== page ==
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US, China talk cyberhacking amid new allegations

Published on NewsOK Modified: July 10, 2014 at 7:48 am •  Published: July 10, 2014
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BEIJING (AP) — Top American officials said Thursday they challenged their counterparts in China to rein in alleged cybersecurity infringements as a new allegation emerged of a brazen attempt by Chinese hackers to break into U.S. government personnel files.

U.S. Secretary of State John Kerry said the two powers had a frank exchange on the issue during this week's "Strategic and Economic Dialogue" in Beijing. However, Kerry said he and Treasury Secretary Jack Lew only were notified of the latest accusation of wrongdoing after the gathering's conclusion.

"We did not raise it in specific terms. We raised the subject, obviously," Kerry told reporters. He said the alleged incident referred only to an "attempted intrusion" still being investigated but said no sensitive material appears to have been compromised.

The New York Times reported that the hackers, who aren't believed to be government actors, sought information on people who were candidates for higher security clearances.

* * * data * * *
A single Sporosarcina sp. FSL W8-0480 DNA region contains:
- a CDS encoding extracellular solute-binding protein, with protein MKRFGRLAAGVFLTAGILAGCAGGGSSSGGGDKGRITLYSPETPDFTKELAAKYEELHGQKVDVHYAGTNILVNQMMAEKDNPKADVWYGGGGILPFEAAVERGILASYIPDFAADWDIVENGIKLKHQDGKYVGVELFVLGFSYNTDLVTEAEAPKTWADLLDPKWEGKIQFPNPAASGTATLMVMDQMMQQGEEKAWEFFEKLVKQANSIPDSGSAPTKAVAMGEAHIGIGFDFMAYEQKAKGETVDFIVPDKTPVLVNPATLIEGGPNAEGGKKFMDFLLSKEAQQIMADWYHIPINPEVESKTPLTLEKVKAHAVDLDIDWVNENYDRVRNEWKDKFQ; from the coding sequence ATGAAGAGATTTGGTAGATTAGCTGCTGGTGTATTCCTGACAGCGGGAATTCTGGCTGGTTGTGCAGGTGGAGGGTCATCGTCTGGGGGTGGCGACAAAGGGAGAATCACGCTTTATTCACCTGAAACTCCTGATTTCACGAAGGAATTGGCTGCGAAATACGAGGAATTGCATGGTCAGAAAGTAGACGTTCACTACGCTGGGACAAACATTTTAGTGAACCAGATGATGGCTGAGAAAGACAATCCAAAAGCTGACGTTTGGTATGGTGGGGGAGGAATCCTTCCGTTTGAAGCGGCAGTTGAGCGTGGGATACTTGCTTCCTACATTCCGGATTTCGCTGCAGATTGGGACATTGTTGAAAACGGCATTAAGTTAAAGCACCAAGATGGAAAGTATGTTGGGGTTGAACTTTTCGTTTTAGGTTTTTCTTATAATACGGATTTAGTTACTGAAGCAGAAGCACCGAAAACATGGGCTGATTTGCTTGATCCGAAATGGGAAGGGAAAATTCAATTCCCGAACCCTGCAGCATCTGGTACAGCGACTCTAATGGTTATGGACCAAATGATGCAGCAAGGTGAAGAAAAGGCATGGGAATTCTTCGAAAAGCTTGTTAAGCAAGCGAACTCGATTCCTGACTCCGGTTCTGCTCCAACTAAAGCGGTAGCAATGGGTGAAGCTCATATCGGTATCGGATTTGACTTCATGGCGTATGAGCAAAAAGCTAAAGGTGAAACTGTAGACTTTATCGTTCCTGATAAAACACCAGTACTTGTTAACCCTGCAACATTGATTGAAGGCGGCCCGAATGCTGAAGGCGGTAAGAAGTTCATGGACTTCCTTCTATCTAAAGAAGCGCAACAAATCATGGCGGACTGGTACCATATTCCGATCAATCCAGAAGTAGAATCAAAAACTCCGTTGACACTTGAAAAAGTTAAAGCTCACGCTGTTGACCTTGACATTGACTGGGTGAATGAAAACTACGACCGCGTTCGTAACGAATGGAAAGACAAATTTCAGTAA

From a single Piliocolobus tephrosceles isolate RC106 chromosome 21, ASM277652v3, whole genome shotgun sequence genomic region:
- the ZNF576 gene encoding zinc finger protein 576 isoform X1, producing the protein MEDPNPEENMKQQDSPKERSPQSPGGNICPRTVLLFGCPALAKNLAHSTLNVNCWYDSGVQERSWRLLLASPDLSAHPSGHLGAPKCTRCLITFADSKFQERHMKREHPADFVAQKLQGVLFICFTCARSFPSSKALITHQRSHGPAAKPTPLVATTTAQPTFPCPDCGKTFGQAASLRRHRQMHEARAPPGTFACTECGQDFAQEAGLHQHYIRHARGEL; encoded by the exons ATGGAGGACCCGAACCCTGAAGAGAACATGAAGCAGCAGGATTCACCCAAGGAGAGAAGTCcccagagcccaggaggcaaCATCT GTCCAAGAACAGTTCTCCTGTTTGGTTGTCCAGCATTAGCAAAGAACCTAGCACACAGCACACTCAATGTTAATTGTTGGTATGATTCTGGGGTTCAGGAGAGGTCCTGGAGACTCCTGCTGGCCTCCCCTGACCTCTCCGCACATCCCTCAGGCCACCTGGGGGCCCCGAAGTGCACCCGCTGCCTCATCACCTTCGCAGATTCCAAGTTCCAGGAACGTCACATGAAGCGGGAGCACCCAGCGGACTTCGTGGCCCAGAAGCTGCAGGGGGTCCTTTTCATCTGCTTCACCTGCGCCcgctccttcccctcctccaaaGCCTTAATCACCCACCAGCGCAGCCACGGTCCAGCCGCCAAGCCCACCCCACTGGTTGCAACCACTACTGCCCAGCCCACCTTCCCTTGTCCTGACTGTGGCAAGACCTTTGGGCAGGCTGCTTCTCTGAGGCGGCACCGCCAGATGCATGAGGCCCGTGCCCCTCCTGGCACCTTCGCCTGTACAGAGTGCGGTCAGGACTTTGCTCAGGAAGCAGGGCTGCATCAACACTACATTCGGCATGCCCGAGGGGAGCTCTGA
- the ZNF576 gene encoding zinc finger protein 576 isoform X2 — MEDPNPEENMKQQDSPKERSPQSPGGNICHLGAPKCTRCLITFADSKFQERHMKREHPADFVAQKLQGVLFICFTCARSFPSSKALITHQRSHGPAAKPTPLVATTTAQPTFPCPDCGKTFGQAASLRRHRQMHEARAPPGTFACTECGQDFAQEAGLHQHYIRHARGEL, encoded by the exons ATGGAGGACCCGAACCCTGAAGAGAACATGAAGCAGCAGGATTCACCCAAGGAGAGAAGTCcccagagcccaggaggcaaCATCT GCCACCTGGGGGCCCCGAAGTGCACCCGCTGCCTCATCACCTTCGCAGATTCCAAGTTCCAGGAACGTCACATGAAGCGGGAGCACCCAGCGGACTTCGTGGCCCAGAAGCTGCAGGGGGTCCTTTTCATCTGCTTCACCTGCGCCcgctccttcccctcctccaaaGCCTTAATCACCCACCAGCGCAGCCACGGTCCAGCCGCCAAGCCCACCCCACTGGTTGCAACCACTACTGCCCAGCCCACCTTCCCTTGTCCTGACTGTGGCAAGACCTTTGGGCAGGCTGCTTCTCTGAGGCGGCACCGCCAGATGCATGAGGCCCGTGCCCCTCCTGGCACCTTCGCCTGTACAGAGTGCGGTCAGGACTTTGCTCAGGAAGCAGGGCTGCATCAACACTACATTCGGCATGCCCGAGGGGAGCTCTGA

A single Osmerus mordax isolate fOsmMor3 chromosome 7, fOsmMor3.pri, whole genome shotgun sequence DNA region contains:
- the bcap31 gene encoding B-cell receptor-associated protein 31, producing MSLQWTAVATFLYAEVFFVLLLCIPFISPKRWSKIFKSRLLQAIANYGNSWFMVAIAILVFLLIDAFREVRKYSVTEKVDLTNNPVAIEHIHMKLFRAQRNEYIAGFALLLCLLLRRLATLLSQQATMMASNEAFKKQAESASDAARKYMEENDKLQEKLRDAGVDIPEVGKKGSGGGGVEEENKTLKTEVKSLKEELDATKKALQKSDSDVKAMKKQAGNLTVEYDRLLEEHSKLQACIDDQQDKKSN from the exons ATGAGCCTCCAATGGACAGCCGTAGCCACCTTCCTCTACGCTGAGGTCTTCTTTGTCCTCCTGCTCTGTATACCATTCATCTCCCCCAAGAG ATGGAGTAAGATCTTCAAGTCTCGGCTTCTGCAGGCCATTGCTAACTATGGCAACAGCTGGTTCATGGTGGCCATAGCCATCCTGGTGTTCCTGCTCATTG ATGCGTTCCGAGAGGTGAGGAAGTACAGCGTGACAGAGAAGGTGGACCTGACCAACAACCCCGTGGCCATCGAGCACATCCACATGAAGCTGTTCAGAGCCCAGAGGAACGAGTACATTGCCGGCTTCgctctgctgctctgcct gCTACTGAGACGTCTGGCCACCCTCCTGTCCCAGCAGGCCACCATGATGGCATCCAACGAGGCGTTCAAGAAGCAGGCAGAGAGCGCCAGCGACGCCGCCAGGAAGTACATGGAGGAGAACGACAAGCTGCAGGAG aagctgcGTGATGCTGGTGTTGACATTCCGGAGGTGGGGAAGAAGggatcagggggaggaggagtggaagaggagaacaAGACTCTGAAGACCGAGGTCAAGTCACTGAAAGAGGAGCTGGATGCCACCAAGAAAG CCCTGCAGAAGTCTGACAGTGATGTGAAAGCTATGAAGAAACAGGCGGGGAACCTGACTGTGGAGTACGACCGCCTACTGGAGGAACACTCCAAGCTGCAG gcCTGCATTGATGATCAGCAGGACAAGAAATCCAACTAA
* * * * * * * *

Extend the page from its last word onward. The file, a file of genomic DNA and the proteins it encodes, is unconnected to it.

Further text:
The issue of cybersecurity was already among one of the most sensitive at this year's dialogue after the United States unsealed indictments against five senior Chinese military officials in May. They are accused of stealing trade secrets from the computers of American companies and passing them on to Chinese competitors.

In retaliation for the action, China suspended a working group on cyber-related matters. China has demanded the withdrawal of the charges, and foreign policy chief Yang Jiechi said Thursday the U.S. must first create the proper conditions for dialogue for the working group to be renewed.

Earlier, Kerry said the loss of intellectual property through hacking has had a "chilling effect on innovation and investment," and said such activity is hurting U.S. companies.

Yang described cybersecurity as a "common threat facing all countries." But, speaking through an interpreter, he suggested the issue was being abused: "Cyberspace should not become a tool for damaging the interests of other countries," he said.

Treasury Secretary Jack Lew also addressed the question of cybercrime, but highlighted some progress. He said China committed to vigorously prosecuting trade secret theft cases.

Lew also stressed Chinese pledges to reduce intervention in its currency "as conditions permit."

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